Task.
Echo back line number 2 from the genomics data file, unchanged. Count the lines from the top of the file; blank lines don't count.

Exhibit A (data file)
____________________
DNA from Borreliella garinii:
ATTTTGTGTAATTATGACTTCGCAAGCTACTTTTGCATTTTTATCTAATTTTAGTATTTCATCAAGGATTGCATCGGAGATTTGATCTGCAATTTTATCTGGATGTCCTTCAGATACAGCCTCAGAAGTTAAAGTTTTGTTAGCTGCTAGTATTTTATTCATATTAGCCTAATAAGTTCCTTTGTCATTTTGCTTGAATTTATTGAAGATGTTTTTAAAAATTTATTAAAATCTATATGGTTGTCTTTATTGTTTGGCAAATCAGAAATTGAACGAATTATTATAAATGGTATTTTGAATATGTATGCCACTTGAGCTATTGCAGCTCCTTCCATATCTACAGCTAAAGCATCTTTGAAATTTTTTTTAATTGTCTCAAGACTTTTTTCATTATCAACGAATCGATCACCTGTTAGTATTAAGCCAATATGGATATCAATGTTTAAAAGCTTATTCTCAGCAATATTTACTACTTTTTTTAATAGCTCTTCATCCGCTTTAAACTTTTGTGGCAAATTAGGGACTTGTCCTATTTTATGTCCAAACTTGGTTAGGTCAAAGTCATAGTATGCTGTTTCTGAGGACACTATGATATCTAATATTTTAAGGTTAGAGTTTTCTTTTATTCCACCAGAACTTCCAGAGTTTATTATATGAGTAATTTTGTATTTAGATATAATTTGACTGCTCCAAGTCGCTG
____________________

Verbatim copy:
ATTTTGTGTAATTATGACTTCGCAAGCTACTTTTGCATTTTTATCTAATTTTAGTATTTCATCAAGGATTGCATCGGAGATTTGATCTGCAATTTTATCTGGATGTCCTTCAGATACAGCCTCAGAAGTTAAAGTTTTGTTAGCTGCTAGTATTTTATTCATATTAGCCTAATAAGTTCCTTTGTCATTTTGCTTGAATTTATTGAAGATGTTTTTAAAAATTTATTAAAATCTATATGGTTGTCTTTATTGTTTGGCAAATCAGAAATTGAACGAATTATTATAAATGGTATTTTGAATATGTATGCCACTTGAGCTATTGCAGCTCCTTCCATATCTACAGCTAAAGCATCTTTGAAATTTTTTTTAATTGTCTCAAGACTTTTTTCATTATCAACGAATCGATCACCTGTTAGTATTAAGCCAATATGGATATCAATGTTTAAAAGCTTATTCTCAGCAATATTTACTACTTTTTTTAATAGCTCTTCATCCGCTTTAAACTTTTGTGGCAAATTAGGGACTTGTCCTATTTTATGTCCAAACTTGGTTAGGTCAAAGTCATAGTATGCTGTTTCTGAGGACACTATGATATCTAATATTTTAAGGTTAGAGTTTTCTTTTATTCCACCAGAACTTCCAGAGTTTATTATATGAGTAATTTTGTATTTAGATATAATTTGACTGCTCCAAGTCGCTG